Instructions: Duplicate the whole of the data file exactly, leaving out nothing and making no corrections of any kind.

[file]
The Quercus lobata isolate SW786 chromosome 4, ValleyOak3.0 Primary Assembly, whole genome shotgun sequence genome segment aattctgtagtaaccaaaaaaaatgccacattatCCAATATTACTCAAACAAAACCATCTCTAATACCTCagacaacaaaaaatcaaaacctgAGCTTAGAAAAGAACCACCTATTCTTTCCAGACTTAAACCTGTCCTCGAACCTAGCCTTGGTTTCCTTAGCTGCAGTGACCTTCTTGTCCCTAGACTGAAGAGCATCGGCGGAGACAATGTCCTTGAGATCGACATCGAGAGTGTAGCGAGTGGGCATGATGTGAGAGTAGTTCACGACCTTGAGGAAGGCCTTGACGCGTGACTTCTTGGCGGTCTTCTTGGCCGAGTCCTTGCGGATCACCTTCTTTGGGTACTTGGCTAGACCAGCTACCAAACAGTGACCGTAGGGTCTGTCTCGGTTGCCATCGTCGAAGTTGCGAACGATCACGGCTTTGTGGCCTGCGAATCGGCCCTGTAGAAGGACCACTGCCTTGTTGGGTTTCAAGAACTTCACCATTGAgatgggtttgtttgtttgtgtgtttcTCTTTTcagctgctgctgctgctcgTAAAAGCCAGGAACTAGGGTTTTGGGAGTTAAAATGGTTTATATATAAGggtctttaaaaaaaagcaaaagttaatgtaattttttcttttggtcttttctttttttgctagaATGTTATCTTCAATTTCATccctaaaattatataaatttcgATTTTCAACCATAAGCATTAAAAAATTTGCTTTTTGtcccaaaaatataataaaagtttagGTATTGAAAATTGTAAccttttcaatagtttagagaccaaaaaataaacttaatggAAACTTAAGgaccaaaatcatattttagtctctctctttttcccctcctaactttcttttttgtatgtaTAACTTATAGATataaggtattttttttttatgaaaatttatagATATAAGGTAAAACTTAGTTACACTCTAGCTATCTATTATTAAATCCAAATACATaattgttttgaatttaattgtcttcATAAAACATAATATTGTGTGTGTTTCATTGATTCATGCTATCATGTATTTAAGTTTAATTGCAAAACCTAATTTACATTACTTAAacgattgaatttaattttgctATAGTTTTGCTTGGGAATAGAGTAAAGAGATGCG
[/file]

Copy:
The Quercus lobata isolate SW786 chromosome 4, ValleyOak3.0 Primary Assembly, whole genome shotgun sequence genome segment aattctgtagtaaccaaaaaaaatgccacattatCCAATATTACTCAAACAAAACCATCTCTAATACCTCagacaacaaaaaatcaaaacctgAGCTTAGAAAAGAACCACCTATTCTTTCCAGACTTAAACCTGTCCTCGAACCTAGCCTTGGTTTCCTTAGCTGCAGTGACCTTCTTGTCCCTAGACTGAAGAGCATCGGCGGAGACAATGTCCTTGAGATCGACATCGAGAGTGTAGCGAGTGGGCATGATGTGAGAGTAGTTCACGACCTTGAGGAAGGCCTTGACGCGTGACTTCTTGGCGGTCTTCTTGGCCGAGTCCTTGCGGATCACCTTCTTTGGGTACTTGGCTAGACCAGCTACCAAACAGTGACCGTAGGGTCTGTCTCGGTTGCCATCGTCGAAGTTGCGAACGATCACGGCTTTGTGGCCTGCGAATCGGCCCTGTAGAAGGACCACTGCCTTGTTGGGTTTCAAGAACTTCACCATTGAgatgggtttgtttgtttgtgtgtttcTCTTTTcagctgctgctgctgctcgTAAAAGCCAGGAACTAGGGTTTTGGGAGTTAAAATGGTTTATATATAAGggtctttaaaaaaaagcaaaagttaatgtaattttttcttttggtcttttctttttttgctagaATGTTATCTTCAATTTCATccctaaaattatataaatttcgATTTTCAACCATAAGCATTAAAAAATTTGCTTTTTGtcccaaaaatataataaaagtttagGTATTGAAAATTGTAAccttttcaatagtttagagaccaaaaaataaacttaatggAAACTTAAGgaccaaaatcatattttagtctctctctttttcccctcctaactttcttttttgtatgtaTAACTTATAGATataaggtattttttttttatgaaaatttatagATATAAGGTAAAACTTAGTTACACTCTAGCTATCTATTATTAAATCCAAATACATaattgttttgaatttaattgtcttcATAAAACATAATATTGTGTGTGTTTCATTGATTCATGCTATCATGTATTTAAGTTTAATTGCAAAACCTAATTTACATTACTTAAacgattgaatttaattttgctATAGTTTTGCTTGGGAATAGAGTAAAGAGATGCG